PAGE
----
The City of Sequim plans to rent again.
With the completion of the Civic Center expected in mid-2015 and the city’s current rentals
going away at the same time, city officials and councilors recently approved a pending lease agreement with resident Ron Fairclough to rent his two properties at 161 and 169 W. Spruce St.
Sitting just north of the new development, the two properties with homes tentatively would cost the city $850 a month for three years for city officials to park up to 10 utility trucks on the sites.
But increasing parking for the civic center has little to nothing to do with the agreement says City Attorney Craig Ritchie.
“It’s 99.9 percent about the neighborhood,” Ritchie said.
He and homeowner Fairclough, who lives nearby, said there have been many calls to the police by neighbors about the appearance of the homes, loud noises and more.
Fairclough, 76, said he’s lost $40,000 in bad rentals and at least $10,000 in stolen property since buying 161 W. Spruce St. in 1980 and 169 W. Spruce St. in 2007.
“I would love to stop it,” Fairclough said of the crime. “That’s why I’d love for it to be a parking lot.”
His plan was to turn the sites into his Sequim Laboratory of Dental Arts and parking.
Under the tentative lease agreement, the houses could be demolished, rented, used for emergency housing or left vacant but that decision depends on the final price, city officials said.
Burkett said they are not looking to buy the properties but it may be a possibility in 20 years.
“But at this point it’s just a lease,” he said.
They are leaning against demolishing the properties at this point, too.
“The cost would be more than we want to pay,” Burkett said.
If the city were to make improvements to the homes then the rent would go up an additional $300, Ritchie said.
City officials would need to make improvements to rent though as the homes are not to city standards but Burkett said he doesn’t have a cost estimate for fixing the homes.
Current tenants will be given conditions to live by if they do rent, City Manager Steve Burkett said, but he and Ritchie foresee evicting the tenants.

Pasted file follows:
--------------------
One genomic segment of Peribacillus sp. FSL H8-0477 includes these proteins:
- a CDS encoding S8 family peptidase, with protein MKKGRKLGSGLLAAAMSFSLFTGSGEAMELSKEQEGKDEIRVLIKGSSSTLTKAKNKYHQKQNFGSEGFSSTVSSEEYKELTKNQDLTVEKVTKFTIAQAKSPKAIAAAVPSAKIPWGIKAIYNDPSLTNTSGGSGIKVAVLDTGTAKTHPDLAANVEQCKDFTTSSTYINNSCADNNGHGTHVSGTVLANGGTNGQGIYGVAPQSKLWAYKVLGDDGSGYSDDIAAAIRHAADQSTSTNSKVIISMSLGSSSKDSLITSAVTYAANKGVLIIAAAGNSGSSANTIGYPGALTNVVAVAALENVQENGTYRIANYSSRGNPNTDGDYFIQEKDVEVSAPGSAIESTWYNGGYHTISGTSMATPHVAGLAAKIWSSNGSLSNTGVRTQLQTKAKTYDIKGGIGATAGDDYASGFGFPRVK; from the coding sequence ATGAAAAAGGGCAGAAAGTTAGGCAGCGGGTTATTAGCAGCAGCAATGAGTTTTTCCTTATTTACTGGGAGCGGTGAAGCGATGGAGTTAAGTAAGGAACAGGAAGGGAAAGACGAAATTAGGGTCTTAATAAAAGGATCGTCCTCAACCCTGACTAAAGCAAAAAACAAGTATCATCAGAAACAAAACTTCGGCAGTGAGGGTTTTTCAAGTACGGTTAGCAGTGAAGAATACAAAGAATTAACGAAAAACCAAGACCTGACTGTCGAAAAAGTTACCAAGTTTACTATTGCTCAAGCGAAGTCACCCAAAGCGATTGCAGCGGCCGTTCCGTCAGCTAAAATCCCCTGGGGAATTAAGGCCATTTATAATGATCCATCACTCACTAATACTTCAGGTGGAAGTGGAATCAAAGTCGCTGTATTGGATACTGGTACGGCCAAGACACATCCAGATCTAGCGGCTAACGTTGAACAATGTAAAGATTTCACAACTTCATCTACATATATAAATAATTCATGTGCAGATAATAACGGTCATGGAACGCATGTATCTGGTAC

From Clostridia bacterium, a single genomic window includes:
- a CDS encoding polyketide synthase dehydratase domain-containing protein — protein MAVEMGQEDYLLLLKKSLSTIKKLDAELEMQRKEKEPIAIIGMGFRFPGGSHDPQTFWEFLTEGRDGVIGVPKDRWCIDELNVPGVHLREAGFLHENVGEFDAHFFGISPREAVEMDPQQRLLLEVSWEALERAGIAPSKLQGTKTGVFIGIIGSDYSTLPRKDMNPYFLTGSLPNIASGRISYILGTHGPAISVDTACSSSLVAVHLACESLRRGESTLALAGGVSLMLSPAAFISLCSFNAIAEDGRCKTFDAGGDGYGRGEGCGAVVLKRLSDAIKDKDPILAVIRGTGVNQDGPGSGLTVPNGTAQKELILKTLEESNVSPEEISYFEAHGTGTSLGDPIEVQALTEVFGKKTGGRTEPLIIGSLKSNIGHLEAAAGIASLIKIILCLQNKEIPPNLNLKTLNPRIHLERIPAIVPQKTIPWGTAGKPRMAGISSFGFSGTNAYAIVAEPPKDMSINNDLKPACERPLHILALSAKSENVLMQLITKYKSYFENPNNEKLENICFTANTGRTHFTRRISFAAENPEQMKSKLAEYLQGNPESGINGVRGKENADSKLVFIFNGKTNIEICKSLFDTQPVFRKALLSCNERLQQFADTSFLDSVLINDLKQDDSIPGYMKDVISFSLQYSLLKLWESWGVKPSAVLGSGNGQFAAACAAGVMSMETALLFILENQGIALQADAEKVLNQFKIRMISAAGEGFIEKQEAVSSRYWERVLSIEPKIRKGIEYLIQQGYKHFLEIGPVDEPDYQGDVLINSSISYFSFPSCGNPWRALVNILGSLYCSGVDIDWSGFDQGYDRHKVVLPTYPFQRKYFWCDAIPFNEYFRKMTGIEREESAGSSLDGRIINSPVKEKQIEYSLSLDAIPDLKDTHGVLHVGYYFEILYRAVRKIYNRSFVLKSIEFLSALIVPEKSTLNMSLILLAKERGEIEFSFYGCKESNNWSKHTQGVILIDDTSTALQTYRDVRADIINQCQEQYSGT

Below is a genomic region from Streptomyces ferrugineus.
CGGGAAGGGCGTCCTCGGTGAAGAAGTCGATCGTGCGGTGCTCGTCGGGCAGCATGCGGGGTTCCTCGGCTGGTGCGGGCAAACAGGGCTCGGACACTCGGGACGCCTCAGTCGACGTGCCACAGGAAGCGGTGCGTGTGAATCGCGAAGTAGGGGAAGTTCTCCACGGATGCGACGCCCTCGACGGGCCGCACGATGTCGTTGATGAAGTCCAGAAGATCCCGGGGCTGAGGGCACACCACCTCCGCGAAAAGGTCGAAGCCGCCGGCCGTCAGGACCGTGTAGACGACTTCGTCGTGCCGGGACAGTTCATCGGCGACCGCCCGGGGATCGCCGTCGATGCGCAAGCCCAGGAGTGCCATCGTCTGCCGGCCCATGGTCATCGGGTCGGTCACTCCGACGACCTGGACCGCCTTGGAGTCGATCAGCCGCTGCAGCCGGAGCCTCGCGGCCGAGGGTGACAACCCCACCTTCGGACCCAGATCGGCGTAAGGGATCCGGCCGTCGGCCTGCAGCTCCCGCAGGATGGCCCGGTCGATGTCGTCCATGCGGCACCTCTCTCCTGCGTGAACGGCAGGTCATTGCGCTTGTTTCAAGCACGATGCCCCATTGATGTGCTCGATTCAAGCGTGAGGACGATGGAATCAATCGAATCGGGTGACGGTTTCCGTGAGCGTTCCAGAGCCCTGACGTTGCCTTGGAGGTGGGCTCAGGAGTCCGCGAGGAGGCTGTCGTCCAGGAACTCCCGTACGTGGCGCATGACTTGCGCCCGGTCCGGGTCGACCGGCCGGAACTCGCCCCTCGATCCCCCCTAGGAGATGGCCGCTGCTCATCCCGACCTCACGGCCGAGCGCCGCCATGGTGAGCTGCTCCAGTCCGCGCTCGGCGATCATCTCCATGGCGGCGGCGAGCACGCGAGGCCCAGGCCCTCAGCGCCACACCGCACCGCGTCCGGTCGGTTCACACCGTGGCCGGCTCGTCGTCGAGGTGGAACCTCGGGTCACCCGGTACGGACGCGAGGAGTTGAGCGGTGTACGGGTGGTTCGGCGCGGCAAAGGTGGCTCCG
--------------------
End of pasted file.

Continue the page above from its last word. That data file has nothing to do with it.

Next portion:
“It’s a novel way of trying to deal with a neighborhood problem,” Ritchie said.
Burkett said the parking is not a requirement for the civic center but described the lease agreement as an “out of the box solution to the problem.”
“It’s about improving the neighborhood,” Burkett said. “(Neighbors) have some really serious problems. The city’s primary function is to create and maintain good neighborhoods for people to live in.”
Fairclough said he’s approached the city before about purchasing his properties but they told him his asking price was too much.
Ritchie said their most recent offer to Fairclough was $125,000 per lot but Fairclough wanted more.
“We weren’t searching for these (sites), but maybe it’s going to solve the problem in a not so bad way,” he said.
“This is hopefully a win-win solution and if we choose to rent them out hopefully the renters will match what we pay.”
To lease the site, the city would pay for it using funds from the water and sewer utility funds.
If Fairclough were to sell the sites, the city would have a right of refusal.
Genaveve Starr was the only city councilor to oppose the contracts at the Dec. 8 city council meeting because she felt conflicted.
“It sets a bad precedent that we lease the property to control a certain portion of our population,” she said.
Councilor Ken Hays expressed an interest in collaborating with Serenity House to offer emergency housing for residents.
“My concern would be we don’t want to rent out substandard housing, so we would need to fix it up,” Burkett said. “It’s an option.”
Alana Linderoth contributed to this report.
Reach Matthew Nash at firstname.lastname@example.org.